On the Fourth of July across Colorado — and the entire country — families and friends came together to celebrate Independence Day. Grills were stocked full with hamburgers and hot dogs. Celebrants sported reds, whites and blues. And we all made just a little bit of extra room in our stomachs for homemade apple pie.
However, there was a July 4th tradition that was missing in action in many towns across the state: fireworks. In Telluride, there were fireworks after the display was canceled last year due to severe drought. But Summit County, which includes the towns of Breckenridge, Dillon and Frisco, didn’t have them. In Pitkin County and the surrounding counties and towns, officials put bans on fireworks displays and didn’t issue any permits for municipalities to have shows. Pitkin County Sheriff Joe DiSalvo and the county commissioners have also shown support for a continuous summer fireworks ban. Commissioner George Newman was quoted in the Aspen Times saying he thinks this is going to become a popular option.
“Pitkin County has always been a leader in taking actions for the health and safety of our citizens,” he said. “This is probably the direction the state will be looking in the future.”
But there were several towns and cities in Colorado where the show went on. From Montrose to Grand Junction, to Winter Park to Denver, many municipalities thought conditions were suitable for pyrotechnics. The director of the Winter Park and Fraser Chamber of Commerce, Catherine Ross, told the Denver Channel that the fireworks are shot from a safe area and that fire officials considered the dangers and decided to go on with the show.
To have a fireworks show or to not is a big decision that Colorado communities — and communities across the U.S. — make each summer. States, and government agencies like the U.S. Forest service and the Bureau of Land Management, are responsible for deciding what kinds of bans go in place for consumer fireworks, those explosives that are sold to the general public. The main reason shows are canceled or consumer fireworks bans are put in place is because of fire danger, which is obviously higher if the climate is drier. So with climate conditions worsening and wildfires growing in size, are fireworks really worth the possible risk?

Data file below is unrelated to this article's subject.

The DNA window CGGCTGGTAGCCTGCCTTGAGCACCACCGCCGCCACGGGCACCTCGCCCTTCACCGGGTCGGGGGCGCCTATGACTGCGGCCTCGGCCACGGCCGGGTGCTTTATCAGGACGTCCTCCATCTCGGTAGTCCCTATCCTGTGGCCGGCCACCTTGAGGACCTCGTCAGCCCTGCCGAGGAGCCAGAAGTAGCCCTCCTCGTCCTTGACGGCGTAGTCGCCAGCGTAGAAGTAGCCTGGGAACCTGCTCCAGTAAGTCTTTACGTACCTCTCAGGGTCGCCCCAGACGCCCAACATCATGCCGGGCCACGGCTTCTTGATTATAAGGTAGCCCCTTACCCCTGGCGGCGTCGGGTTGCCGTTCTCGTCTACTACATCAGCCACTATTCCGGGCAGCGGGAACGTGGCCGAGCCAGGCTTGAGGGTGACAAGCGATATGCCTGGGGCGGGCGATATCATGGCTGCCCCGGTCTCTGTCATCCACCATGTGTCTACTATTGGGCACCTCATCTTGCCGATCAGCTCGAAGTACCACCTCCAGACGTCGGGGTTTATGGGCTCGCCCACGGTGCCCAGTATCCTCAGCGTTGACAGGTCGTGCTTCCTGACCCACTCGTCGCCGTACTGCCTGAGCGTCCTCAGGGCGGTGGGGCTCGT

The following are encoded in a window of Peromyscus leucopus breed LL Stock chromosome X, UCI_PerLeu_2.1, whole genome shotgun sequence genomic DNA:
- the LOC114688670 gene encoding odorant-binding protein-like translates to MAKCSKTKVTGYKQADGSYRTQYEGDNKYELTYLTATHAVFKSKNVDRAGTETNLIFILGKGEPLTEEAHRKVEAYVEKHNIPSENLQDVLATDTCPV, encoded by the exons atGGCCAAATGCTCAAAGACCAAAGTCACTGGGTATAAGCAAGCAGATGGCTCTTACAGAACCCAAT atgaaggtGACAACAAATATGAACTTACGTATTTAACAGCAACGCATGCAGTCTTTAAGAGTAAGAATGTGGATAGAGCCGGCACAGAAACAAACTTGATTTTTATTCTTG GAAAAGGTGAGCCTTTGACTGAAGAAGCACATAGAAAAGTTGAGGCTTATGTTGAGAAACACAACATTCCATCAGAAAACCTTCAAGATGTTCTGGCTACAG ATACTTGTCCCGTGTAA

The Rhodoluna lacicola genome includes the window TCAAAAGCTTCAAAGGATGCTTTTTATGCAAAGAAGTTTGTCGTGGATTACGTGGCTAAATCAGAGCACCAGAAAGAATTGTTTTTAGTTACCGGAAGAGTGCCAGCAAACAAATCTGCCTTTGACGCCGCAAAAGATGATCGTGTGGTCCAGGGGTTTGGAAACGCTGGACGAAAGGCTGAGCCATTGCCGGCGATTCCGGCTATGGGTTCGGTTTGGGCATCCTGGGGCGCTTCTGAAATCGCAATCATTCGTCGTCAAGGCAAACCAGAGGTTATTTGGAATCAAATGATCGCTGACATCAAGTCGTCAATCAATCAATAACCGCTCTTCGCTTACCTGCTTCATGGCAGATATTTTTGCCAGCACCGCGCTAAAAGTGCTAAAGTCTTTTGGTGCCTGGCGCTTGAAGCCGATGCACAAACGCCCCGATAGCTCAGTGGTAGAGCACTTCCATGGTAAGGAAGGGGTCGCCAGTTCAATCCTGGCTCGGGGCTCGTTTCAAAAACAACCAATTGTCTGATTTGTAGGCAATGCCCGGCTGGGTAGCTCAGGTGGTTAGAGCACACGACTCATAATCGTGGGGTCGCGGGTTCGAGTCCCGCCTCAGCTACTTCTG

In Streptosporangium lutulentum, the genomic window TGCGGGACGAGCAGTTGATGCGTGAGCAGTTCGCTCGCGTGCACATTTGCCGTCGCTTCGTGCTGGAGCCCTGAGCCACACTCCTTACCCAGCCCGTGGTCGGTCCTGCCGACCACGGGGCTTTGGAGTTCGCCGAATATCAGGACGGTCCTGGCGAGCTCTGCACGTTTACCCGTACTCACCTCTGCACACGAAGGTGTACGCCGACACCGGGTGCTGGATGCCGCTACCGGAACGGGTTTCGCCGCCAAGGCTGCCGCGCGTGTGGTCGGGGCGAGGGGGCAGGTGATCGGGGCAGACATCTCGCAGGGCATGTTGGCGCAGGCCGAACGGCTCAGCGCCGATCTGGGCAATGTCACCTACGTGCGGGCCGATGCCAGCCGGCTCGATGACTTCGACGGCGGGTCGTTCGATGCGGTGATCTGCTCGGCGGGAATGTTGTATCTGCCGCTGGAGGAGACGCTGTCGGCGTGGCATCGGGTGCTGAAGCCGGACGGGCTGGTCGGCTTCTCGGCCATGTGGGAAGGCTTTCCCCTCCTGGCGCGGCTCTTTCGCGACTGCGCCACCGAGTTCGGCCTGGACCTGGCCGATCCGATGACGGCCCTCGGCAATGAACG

For me, fireworks have always been a quintessential part of the Fourth of July experience. Growing up in Boulder, my family and I would drive to Wyoming (where the fireworks laws are more relaxed) on July 3 to shoot off explosives for the evening. We would drive back July 4 and have a picnic near Folsom Field, the University of Colorado stadium where the fireworks were shot off by the city every year. I looked forward to this every summer as a kid. The explosive colors in the night’s sky looked like magic. Even after a 20-30 minute show, I was always sad when the illuminations came to an end and the smoke-filled sky went dark. If you’d asked the 5-, 10-, or 18-year-old me if I was willing to give up fireworks on the Fourth of July, I would have undoubtedly answered, “No!”
But I just don’t think we have the luxury any more to shoot off fireworks in areas where there’s even a slight chance of fire danger. After seeing some of the biggest wildfires ever in California last year, it’s becoming clear that we’re no longer in a position to tempt fate.
Fireworks start, on average, 18,500 fires per year, according to the National Fire Protection Association. Human-caused wildfires are growing across the West. In 2017, we were responsible for 90 percent of the forest fires in Colorado, Wyoming, Kansas, Nebraska and South Dakota, according to the Rocky Mountain Area Coordination Center. As weather conditions get more intense, I think this number will continue to rise, putting lives, wildlife and property at risk. As much as I love a good fireworks show, I think we need to start thinking about pyrotechnics as a privilege, not a right. And if that means no fireworks in a mountain town community on Independence Day, then so be it.
Barbara Platts hopes everyone had a good Fourth of July, with or without fireworks. Reach her at firstname.lastname@example.org or on Twitter @BarbaraPlatts.